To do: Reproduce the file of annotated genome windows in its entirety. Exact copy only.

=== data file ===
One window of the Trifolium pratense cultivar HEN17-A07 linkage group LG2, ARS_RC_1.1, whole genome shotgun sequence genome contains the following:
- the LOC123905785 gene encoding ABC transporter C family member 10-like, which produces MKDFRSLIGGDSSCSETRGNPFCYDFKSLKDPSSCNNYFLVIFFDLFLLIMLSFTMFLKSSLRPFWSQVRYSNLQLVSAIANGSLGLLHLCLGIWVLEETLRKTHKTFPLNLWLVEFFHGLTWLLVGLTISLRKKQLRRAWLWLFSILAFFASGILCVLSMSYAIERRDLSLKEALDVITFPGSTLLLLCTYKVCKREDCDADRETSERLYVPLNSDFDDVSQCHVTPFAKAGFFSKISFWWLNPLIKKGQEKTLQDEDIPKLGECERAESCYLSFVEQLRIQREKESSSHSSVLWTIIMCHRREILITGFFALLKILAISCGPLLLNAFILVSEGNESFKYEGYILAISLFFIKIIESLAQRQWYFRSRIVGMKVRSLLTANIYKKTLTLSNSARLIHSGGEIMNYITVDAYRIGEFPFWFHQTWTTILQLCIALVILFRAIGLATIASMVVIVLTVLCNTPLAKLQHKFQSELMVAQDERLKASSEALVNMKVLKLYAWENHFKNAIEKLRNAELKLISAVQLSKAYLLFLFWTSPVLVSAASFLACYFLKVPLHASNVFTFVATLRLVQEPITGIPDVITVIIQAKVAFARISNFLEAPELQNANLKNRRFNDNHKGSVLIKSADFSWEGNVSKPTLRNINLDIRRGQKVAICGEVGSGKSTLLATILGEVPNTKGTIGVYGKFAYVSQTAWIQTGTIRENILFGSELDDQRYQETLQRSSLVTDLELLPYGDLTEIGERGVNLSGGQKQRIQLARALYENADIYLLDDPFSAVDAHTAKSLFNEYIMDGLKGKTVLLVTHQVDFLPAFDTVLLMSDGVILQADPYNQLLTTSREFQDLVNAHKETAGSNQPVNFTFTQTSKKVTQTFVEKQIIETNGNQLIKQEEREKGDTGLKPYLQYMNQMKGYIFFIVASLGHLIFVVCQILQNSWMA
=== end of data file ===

One window of the Trifolium pratense cultivar HEN17-A07 linkage group LG2, ARS_RC_1.1, whole genome shotgun sequence genome contains the following:
- the LOC123905785 gene encoding ABC transporter C family member 10-like, which produces MKDFRSLIGGDSSCSETRGNPFCYDFKSLKDPSSCNNYFLVIFFDLFLLIMLSFTMFLKSSLRPFWSQVRYSNLQLVSAIANGSLGLLHLCLGIWVLEETLRKTHKTFPLNLWLVEFFHGLTWLLVGLTISLRKKQLRRAWLWLFSILAFFASGILCVLSMSYAIERRDLSLKEALDVITFPGSTLLLLCTYKVCKREDCDADRETSERLYVPLNSDFDDVSQCHVTPFAKAGFFSKISFWWLNPLIKKGQEKTLQDEDIPKLGECERAESCYLSFVEQLRIQREKESSSHSSVLWTIIMCHRREILITGFFALLKILAISCGPLLLNAFILVSEGNESFKYEGYILAISLFFIKIIESLAQRQWYFRSRIVGMKVRSLLTANIYKKTLTLSNSARLIHSGGEIMNYITVDAYRIGEFPFWFHQTWTTILQLCIALVILFRAIGLATIASMVVIVLTVLCNTPLAKLQHKFQSELMVAQDERLKASSEALVNMKVLKLYAWENHFKNAIEKLRNAELKLISAVQLSKAYLLFLFWTSPVLVSAASFLACYFLKVPLHASNVFTFVATLRLVQEPITGIPDVITVIIQAKVAFARISNFLEAPELQNANLKNRRFNDNHKGSVLIKSADFSWEGNVSKPTLRNINLDIRRGQKVAICGEVGSGKSTLLATILGEVPNTKGTIGVYGKFAYVSQTAWIQTGTIRENILFGSELDDQRYQETLQRSSLVTDLELLPYGDLTEIGERGVNLSGGQKQRIQLARALYENADIYLLDDPFSAVDAHTAKSLFNEYIMDGLKGKTVLLVTHQVDFLPAFDTVLLMSDGVILQADPYNQLLTTSREFQDLVNAHKETAGSNQPVNFTFTQTSKKVTQTFVEKQIIETNGNQLIKQEEREKGDTGLKPYLQYMNQMKGYIFFIVASLGHLIFVVCQILQNSWMA